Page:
The Justice Department is nearly finished with what the New York Times calls “a highly critical report accusing the police in Ferguson, Mo., of making discriminatory traffic stops of African-Americans that created years of racial animosity leading up to an officer's shooting of a black teenager last summer.” The report criticizes the city for disproportionately ticketing and arresting African-Americans and relying on the fines to balance the city's budget. The report will force Ferguson officials to negotiate a settlement with the Justice Department or be sued by it on civil rights charges.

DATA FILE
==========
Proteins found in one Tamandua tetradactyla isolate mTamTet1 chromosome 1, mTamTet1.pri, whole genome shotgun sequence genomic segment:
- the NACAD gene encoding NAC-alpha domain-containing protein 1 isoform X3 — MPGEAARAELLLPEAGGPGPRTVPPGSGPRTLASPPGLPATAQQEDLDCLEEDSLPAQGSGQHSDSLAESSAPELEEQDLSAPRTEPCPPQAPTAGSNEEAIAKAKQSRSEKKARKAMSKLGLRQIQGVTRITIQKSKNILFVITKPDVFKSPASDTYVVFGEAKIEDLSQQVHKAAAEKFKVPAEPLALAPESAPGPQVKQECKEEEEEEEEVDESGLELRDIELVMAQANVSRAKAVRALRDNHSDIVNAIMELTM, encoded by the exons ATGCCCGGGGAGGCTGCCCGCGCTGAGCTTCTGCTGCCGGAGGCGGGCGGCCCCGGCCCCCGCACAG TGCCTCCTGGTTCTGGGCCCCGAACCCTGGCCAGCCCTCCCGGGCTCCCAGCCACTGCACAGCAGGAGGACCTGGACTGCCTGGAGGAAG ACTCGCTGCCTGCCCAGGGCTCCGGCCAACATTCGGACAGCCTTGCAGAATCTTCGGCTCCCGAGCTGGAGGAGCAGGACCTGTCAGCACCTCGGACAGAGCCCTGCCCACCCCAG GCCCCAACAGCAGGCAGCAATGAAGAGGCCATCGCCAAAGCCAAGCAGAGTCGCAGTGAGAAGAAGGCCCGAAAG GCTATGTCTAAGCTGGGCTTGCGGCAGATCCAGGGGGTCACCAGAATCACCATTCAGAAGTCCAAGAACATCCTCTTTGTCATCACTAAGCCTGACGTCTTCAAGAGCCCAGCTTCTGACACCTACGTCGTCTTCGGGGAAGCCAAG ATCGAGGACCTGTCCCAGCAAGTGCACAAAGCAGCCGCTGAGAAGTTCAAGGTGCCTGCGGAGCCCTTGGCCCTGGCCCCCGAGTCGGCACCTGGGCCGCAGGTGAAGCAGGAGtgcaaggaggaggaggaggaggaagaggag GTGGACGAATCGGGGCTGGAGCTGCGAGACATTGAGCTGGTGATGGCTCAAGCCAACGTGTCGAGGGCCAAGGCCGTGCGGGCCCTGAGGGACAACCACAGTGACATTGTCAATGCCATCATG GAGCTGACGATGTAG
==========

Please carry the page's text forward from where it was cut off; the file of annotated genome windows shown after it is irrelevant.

The result is likely to be significant changes for the police department at the center of a national debate over race and policing. Blacks accounted for 86 percent of the city’s traffic stops in 2013 but make up 63 percent of the population. Once they were stopped, black drivers were twice as likely to be searched, even though searches of white drivers were more likely to turn up contraband. For people in Ferguson who cannot afford to pay their tickets, routine traffic stops can become long ordeals, with repeated jailings because of mounting fines. Such fines are the city's second-largest source of revenue after sales taxes. Ferguson Mayor James Knowles III has criticized Attorney General Eric Holder for declaring that wholesale change was needed in Ferguson's police department.i